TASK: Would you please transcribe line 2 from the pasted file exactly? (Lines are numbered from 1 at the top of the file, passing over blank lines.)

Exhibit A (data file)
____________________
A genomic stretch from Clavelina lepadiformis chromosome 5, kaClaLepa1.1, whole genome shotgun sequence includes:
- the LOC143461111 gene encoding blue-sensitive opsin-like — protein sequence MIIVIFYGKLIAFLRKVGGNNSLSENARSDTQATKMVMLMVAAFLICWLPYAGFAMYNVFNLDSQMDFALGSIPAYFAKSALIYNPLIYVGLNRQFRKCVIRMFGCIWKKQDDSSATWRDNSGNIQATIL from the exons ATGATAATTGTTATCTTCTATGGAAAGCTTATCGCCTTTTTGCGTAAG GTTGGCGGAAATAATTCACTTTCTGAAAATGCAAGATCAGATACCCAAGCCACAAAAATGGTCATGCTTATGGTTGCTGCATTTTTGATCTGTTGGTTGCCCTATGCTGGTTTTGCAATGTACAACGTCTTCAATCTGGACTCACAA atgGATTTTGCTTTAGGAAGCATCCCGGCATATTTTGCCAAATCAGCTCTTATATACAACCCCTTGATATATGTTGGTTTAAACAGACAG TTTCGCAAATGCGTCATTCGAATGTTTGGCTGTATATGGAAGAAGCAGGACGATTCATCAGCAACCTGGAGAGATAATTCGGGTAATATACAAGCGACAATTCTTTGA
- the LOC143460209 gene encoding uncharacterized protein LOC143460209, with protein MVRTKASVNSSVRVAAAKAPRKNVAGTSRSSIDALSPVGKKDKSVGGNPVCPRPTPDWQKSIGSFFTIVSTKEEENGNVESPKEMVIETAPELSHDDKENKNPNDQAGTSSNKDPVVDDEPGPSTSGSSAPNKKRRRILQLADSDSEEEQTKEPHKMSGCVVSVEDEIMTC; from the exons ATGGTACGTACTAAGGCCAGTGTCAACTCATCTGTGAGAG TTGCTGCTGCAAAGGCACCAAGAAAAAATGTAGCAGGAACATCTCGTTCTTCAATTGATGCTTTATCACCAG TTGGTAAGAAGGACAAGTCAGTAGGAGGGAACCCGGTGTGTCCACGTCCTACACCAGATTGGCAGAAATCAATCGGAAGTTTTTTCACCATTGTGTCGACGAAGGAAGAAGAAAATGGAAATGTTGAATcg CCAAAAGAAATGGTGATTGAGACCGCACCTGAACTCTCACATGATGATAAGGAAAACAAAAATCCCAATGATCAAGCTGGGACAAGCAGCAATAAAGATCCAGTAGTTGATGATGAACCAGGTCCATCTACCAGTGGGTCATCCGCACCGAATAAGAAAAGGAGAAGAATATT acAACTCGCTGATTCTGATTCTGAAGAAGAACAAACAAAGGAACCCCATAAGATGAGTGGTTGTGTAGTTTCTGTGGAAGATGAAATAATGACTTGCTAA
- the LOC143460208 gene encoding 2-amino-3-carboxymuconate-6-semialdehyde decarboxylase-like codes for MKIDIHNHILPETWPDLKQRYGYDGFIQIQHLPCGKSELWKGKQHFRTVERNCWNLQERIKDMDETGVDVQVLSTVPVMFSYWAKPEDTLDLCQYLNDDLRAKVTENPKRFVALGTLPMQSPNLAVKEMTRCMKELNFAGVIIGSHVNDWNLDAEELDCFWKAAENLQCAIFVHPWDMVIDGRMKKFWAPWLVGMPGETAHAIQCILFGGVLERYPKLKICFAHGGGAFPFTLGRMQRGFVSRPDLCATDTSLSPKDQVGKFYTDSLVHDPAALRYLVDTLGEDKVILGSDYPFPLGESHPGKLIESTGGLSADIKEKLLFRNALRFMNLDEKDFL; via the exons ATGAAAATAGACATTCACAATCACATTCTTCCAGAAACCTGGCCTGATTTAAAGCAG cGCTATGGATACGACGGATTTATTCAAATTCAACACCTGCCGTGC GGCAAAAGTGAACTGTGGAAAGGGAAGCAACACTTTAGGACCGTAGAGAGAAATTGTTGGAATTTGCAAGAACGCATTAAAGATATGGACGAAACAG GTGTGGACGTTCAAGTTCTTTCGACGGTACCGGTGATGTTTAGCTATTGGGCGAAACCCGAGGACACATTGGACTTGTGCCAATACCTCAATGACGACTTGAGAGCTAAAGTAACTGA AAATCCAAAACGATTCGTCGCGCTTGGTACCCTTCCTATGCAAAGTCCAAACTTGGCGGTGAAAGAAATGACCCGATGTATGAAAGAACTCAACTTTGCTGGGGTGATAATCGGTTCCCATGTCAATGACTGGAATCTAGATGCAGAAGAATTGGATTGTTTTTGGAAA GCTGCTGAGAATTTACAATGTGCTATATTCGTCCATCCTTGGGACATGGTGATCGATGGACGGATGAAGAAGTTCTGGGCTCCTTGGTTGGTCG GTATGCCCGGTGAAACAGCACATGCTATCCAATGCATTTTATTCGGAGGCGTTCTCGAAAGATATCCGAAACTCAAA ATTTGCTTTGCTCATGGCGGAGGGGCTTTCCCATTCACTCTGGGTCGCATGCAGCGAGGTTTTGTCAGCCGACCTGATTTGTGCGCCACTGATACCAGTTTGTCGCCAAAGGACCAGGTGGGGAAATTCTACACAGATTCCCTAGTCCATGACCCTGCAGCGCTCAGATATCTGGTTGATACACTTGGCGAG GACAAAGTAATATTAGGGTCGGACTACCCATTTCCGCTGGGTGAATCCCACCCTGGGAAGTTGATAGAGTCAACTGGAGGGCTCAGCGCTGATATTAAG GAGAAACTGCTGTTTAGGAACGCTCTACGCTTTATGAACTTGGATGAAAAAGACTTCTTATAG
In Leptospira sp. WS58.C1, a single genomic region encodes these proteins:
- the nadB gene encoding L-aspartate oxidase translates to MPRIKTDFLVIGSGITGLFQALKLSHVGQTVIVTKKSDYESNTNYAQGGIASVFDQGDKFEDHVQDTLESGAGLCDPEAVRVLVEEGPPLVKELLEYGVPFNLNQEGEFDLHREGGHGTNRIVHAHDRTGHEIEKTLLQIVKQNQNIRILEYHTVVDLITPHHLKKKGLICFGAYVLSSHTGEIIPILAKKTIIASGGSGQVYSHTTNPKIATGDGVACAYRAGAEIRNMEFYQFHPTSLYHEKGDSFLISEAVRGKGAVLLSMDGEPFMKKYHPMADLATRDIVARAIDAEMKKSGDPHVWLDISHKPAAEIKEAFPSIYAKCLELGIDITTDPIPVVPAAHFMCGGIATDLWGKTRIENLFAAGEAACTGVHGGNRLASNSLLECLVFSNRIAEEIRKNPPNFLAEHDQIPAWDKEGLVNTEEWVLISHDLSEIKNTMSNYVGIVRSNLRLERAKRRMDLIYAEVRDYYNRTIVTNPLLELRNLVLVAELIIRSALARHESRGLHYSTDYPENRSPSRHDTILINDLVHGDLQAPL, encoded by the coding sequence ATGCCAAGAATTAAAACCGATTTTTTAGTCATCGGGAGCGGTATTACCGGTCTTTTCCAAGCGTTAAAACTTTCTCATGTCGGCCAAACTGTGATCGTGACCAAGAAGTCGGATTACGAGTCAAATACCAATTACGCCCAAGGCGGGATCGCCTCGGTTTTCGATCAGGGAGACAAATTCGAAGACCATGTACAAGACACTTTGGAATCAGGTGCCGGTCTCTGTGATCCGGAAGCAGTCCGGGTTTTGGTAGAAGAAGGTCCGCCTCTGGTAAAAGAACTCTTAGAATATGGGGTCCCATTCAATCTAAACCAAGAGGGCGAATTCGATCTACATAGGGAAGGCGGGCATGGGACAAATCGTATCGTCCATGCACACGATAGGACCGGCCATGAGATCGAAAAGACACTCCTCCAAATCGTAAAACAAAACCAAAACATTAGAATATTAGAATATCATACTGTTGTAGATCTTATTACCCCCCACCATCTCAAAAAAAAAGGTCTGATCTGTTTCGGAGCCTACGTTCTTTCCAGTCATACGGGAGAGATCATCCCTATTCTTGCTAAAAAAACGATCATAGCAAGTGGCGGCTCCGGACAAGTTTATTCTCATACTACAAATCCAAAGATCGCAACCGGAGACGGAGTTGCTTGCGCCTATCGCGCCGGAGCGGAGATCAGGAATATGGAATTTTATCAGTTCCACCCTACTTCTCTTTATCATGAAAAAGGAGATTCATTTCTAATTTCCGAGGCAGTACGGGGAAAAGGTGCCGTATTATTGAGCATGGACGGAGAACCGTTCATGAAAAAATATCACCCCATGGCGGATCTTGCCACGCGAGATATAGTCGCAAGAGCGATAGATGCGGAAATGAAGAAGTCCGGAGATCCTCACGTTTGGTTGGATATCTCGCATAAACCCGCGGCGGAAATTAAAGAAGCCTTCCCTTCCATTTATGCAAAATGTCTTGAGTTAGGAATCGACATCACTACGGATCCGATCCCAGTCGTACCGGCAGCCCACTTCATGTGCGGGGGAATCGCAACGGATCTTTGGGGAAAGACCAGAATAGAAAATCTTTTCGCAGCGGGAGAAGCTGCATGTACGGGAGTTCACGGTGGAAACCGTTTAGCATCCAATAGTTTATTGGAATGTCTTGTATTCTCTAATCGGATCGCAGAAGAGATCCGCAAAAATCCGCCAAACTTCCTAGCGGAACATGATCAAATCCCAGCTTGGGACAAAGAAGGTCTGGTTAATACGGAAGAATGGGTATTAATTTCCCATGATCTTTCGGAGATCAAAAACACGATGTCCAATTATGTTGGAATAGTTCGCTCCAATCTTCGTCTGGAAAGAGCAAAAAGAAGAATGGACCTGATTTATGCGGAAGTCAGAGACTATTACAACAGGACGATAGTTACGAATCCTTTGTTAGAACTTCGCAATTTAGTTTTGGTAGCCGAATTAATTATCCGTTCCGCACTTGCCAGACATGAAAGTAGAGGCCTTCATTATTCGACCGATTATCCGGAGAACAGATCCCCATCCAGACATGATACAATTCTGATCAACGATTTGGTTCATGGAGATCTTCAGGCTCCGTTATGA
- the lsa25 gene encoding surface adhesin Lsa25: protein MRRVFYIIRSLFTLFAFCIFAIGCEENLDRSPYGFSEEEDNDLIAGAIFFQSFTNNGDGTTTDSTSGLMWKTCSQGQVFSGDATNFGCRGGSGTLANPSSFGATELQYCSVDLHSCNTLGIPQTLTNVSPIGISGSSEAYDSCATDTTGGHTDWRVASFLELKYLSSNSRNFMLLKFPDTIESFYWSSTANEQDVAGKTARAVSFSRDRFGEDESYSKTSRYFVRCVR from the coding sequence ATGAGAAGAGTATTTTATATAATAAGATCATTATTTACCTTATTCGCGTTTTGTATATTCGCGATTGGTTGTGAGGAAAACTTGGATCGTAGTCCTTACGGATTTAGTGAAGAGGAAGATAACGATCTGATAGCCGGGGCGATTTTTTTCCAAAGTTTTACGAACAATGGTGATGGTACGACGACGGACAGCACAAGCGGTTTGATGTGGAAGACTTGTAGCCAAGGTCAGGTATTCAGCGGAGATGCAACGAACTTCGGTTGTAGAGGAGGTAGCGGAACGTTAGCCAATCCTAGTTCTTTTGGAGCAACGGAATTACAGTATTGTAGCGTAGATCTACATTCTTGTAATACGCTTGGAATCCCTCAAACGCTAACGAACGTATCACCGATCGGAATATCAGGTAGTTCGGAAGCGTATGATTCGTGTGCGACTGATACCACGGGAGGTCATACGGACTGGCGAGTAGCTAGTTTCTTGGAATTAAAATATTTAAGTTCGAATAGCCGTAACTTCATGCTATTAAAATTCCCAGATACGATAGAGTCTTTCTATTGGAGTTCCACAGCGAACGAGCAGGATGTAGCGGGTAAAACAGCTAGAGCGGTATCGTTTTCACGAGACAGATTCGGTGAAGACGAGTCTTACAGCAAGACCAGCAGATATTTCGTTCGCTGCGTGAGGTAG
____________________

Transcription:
- the LOC143461111 gene encoding blue-sensitive opsin-like — protein sequence MIIVIFYGKLIAFLRKVGGNNSLSENARSDTQATKMVMLMVAAFLICWLPYAGFAMYNVFNLDSQMDFALGSIPAYFAKSALIYNPLIYVGLNRQFRKCVIRMFGCIWKKQDDSSATWRDNSGNIQATIL from the exons ATGATAATTGTTATCTTCTATGGAAAGCTTATCGCCTTTTTGCGTAAG GTTGGCGGAAATAATTCACTTTCTGAAAATGCAAGATCAGATACCCAAGCCACAAAAATGGTCATGCTTATGGTTGCTGCATTTTTGATCTGTTGGTTGCCCTATGCTGGTTTTGCAATGTACAACGTCTTCAATCTGGACTCACAA atgGATTTTGCTTTAGGAAGCATCCCGGCATATTTTGCCAAATCAGCTCTTATATACAACCCCTTGATATATGTTGGTTTAAACAGACAG TTTCGCAAATGCGTCATTCGAATGTTTGGCTGTATATGGAAGAAGCAGGACGATTCATCAGCAACCTGGAGAGATAATTCGGGTAATATACAAGCGACAATTCTTTGA